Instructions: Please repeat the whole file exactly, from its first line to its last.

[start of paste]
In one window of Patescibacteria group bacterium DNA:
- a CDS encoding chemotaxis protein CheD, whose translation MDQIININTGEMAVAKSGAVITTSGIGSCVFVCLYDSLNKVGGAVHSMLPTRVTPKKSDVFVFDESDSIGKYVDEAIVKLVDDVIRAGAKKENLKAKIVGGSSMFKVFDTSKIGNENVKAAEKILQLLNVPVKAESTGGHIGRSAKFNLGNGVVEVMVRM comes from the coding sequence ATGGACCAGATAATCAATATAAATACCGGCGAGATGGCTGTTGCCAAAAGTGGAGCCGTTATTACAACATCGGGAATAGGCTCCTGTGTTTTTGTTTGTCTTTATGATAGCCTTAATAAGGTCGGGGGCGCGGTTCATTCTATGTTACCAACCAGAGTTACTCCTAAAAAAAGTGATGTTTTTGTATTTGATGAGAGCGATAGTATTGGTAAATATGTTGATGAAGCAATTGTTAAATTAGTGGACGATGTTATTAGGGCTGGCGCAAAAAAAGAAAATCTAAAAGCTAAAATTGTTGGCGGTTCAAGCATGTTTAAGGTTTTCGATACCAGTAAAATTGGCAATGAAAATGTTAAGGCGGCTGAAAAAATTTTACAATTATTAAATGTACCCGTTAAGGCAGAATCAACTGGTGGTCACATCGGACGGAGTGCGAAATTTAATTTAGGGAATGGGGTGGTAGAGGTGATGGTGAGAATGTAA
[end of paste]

In one window of Patescibacteria group bacterium DNA:
- a CDS encoding chemotaxis protein CheD, whose translation MDQIININTGEMAVAKSGAVITTSGIGSCVFVCLYDSLNKVGGAVHSMLPTRVTPKKSDVFVFDESDSIGKYVDEAIVKLVDDVIRAGAKKENLKAKIVGGSSMFKVFDTSKIGNENVKAAEKILQLLNVPVKAESTGGHIGRSAKFNLGNGVVEVMVRM comes from the coding sequence ATGGACCAGATAATCAATATAAATACCGGCGAGATGGCTGTTGCCAAAAGTGGAGCCGTTATTACAACATCGGGAATAGGCTCCTGTGTTTTTGTTTGTCTTTATGATAGCCTTAATAAGGTCGGGGGCGCGGTTCATTCTATGTTACCAACCAGAGTTACTCCTAAAAAAAGTGATGTTTTTGTATTTGATGAGAGCGATAGTATTGGTAAATATGTTGATGAAGCAATTGTTAAATTAGTGGACGATGTTATTAGGGCTGGCGCAAAAAAAGAAAATCTAAAAGCTAAAATTGTTGGCGGTTCAAGCATGTTTAAGGTTTTCGATACCAGTAAAATTGGCAATGAAAATGTTAAGGCGGCTGAAAAAATTTTACAATTATTAAATGTACCCGTTAAGGCAGAATCAACTGGTGGTCACATCGGACGGAGTGCGAAATTTAATTTAGGGAATGGGGTGGTAGAGGTGATGGTGAGAATGTAA